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DSP options to accelerate your DSP+FPGA design17 October 2010


Annotations:



  • Although signal processing is usually associated with digital signal processors, it is becoming increasingly evident that FPGAs are taking over as the platform of choice in the implementation of high-performance, high-precision signal processing.
     
     For many such applications, the choice generally boils down to using either a single FPGA, a FPGA with an associated DSP processor or a farm of DSP processors.




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Techfocus Media :: Paradox of Pursuit30 September 2010


Annotations:



  • Rube Goldberg couldn’t have designed a more elegant confluence of convoluted causal relationships.  Start analyzing the perplexing paradox of the FPGA synthesis market and each link of the chain reveals a bizarre force vector that eventually doubles back onto itself into an unlikely equilibrium that miraculously has held stable for a full decade despite disruptive forces of epic proportions.

     

    For over a decade now, Synplify has navigated these waters and has continued to survive and thrive through the unlikeliest of conditions.  Now in the hands of EDA giant Synopsys, the Synplify family of FPGA synthesis tools continues to evolve - with a major upgrade this fall. 

     

    When you put a digital design into an FPGA, there are two technologies that determine whether your design fits or doesn’t fit, whether it meets your timing constraints or does not, whether the power consumption will be within your limits (or those of the FPGA), or whether it fails completely, leaving your project at the mercy of major mulligans.   Those two technologies are synthesis and place-and-route.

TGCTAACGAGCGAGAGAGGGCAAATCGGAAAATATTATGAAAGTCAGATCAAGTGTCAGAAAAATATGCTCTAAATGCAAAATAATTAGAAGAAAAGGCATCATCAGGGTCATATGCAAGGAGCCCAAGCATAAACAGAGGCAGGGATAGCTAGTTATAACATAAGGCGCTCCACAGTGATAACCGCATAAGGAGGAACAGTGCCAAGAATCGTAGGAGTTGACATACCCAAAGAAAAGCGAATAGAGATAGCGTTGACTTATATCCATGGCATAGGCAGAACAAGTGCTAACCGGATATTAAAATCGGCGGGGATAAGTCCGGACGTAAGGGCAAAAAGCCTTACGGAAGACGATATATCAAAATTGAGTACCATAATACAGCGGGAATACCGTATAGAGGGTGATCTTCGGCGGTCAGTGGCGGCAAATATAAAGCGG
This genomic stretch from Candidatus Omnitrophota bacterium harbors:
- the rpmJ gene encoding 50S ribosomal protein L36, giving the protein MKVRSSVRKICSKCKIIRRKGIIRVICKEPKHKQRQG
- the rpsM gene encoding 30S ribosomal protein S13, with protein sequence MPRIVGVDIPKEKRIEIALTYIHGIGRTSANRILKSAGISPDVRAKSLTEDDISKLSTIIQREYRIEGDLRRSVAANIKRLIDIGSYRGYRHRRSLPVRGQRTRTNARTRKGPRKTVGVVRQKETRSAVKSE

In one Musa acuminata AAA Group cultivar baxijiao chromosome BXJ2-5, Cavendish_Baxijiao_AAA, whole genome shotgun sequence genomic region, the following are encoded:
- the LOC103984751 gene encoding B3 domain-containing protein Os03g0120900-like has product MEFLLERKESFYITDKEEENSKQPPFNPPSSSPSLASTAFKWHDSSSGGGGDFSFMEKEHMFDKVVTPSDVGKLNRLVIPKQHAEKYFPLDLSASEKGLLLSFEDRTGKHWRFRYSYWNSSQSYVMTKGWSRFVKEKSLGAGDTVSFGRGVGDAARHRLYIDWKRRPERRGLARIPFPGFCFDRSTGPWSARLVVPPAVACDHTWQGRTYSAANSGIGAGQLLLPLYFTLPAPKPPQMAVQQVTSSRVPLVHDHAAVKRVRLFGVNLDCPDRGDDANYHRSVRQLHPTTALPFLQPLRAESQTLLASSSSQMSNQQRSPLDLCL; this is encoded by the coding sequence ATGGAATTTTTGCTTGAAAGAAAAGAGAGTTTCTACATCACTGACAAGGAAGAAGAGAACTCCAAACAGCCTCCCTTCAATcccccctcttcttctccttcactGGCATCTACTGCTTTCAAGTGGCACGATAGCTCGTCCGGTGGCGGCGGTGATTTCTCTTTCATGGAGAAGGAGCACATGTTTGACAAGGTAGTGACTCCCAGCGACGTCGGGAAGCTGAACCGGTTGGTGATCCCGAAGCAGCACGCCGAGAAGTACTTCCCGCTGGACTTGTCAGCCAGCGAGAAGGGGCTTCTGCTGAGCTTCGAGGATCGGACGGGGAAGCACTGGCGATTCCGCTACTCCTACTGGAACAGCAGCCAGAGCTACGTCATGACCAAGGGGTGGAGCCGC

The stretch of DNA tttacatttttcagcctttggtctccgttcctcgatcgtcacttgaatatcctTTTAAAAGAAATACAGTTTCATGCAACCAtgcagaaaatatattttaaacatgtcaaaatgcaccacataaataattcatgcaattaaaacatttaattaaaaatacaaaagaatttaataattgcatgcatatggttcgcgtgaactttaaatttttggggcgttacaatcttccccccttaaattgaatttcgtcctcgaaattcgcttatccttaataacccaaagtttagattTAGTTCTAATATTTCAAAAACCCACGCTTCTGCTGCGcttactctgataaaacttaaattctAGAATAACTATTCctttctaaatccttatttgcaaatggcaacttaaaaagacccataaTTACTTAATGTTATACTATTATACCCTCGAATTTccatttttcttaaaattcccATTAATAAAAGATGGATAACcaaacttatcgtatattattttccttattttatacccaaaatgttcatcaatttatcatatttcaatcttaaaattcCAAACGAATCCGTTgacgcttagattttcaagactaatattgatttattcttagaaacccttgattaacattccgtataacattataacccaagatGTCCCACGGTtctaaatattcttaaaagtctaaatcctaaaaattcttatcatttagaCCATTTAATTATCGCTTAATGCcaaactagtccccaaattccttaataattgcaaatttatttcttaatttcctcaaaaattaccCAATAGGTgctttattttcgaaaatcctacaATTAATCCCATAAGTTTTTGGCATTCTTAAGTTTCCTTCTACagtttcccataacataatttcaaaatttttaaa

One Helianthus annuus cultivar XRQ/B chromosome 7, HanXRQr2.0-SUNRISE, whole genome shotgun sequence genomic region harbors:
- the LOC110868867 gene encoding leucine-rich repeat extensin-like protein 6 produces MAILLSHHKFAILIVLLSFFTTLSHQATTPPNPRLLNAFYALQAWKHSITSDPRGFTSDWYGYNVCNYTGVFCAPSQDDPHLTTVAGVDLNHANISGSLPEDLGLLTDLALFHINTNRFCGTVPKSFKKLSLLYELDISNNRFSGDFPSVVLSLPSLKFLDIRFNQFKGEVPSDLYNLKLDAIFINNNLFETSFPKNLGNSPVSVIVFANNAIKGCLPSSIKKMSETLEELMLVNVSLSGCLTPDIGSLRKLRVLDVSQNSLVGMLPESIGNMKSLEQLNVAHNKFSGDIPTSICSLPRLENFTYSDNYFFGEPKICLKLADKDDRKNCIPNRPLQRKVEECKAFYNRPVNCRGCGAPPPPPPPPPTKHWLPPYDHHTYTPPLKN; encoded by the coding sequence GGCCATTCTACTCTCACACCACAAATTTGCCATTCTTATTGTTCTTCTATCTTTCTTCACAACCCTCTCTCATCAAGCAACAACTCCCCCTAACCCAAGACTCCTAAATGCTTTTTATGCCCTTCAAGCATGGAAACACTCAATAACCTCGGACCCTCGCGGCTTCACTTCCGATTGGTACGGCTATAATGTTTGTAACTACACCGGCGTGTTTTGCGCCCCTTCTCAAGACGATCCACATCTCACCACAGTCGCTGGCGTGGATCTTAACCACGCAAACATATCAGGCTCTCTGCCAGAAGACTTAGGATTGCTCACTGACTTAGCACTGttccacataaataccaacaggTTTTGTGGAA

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How to achieve timing closure in large, complex FPGA designs26 September 2010


Annotations:



  • This article features an example chapter from a new *Hot-off-the-Press* book on FPGA Design that just recently hit the streets in August 2010. This chapter is reproduced here with the kind permission of the publisher – <a rel="nofollow" target="_blank" href="http://www.springer.com">Springer</a>.
     
     This book -- <a rel="nofollow" target="_blank" href="http://www.springer.com/engineering/circuits+&+systems/book/978-1-4419-6338-3">FPGA Design: Best Practices for Team-Based Design</a> -- describes best practices for successful FPGA design. It is the result of the author’s meetings with hundreds of customers on the challenges facing each of their FPGA design teams.
     
     By gaining an understanding into their design environments, processes, what works and what does not work, key areas of concern in implementing system designs have been identified and a recommended design methodology to overcome these challenges has been developed.




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How to achieve 1 trillion floating-point operations-per-second in an FPGA20 September 2010


Annotations:



  • Based on recent technological developments, high-performance floating-point signal processing can, for the very first time, be easily achieved using FPGAs. To date, virtually all FPGA-based signal processing has been implemented using fixed-point operations. This article describes how floating-point technology in FPGAs is not only practical today, but that the processing rates of one trillion floating-point operations per second (teraFLOPS) are feasible and can be implemented on a single FPGA die.